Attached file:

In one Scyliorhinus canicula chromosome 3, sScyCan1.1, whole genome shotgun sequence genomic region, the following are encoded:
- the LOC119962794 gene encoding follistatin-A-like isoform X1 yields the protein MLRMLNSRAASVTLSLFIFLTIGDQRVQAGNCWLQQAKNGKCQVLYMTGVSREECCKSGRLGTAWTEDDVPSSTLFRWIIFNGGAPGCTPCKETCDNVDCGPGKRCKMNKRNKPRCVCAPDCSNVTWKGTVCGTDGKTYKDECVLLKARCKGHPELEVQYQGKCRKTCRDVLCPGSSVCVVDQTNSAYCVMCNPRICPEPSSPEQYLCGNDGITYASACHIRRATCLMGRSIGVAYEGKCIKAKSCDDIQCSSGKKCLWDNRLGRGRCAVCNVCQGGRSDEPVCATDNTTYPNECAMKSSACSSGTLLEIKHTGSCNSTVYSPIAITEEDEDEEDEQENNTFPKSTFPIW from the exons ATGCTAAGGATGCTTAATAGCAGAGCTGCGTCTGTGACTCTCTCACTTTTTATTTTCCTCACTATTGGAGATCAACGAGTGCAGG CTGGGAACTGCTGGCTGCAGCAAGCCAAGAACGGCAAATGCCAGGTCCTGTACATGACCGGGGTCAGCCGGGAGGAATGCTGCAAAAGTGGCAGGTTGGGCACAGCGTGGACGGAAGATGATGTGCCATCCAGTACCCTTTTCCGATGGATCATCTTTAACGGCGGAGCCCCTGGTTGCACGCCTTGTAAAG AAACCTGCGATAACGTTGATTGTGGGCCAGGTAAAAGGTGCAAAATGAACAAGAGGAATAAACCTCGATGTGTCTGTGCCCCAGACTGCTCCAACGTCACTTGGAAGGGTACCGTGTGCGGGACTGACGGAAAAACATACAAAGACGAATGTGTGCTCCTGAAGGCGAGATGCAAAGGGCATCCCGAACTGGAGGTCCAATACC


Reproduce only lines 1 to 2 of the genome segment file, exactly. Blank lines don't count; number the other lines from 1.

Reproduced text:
In one Scyliorhinus canicula chromosome 3, sScyCan1.1, whole genome shotgun sequence genomic region, the following are encoded:
- the LOC119962794 gene encoding follistatin-A-like isoform X1 yields the protein MLRMLNSRAASVTLSLFIFLTIGDQRVQAGNCWLQQAKNGKCQVLYMTGVSREECCKSGRLGTAWTEDDVPSSTLFRWIIFNGGAPGCTPCKETCDNVDCGPGKRCKMNKRNKPRCVCAPDCSNVTWKGTVCGTDGKTYKDECVLLKARCKGHPELEVQYQGKCRKTCRDVLCPGSSVCVVDQTNSAYCVMCNPRICPEPSSPEQYLCGNDGITYASACHIRRATCLMGRSIGVAYEGKCIKAKSCDDIQCSSGKKCLWDNRLGRGRCAVCNVCQGGRSDEPVCATDNTTYPNECAMKSSACSSGTLLEIKHTGSCNSTVYSPIAITEEDEDEEDEQENNTFPKSTFPIW from the exons ATGCTAAGGATGCTTAATAGCAGAGCTGCGTCTGTGACTCTCTCACTTTTTATTTTCCTCACTATTGGAGATCAACGAGTGCAGG CTGGGAACTGCTGGCTGCAGCAAGCCAAGAACGGCAAATGCCAGGTCCTGTACATGACCGGGGTCAGCCGGGAGGAATGCTGCAAAAGTGGCAGGTTGGGCACAGCGTGGACGGAAGATGATGTGCCATCCAGTACCCTTTTCCGATGGATCATCTTTAACGGCGGAGCCCCTGGTTGCACGCCTTGTAAAG AAACCTGCGATAACGTTGATTGTGGGCCAGGTAAAAGGTGCAAAATGAACAAGAGGAATAAACCTCGATGTGTCTGTGCCCCAGACTGCTCCAACGTCACTTGGAAGGGTACCGTGTGCGGGACTGACGGAAAAACATACAAAGACGAATGTGTGCTCCTGAAGGCGAGATGCAAAGGGCATCCCGAACTGGAGGTCCAATACC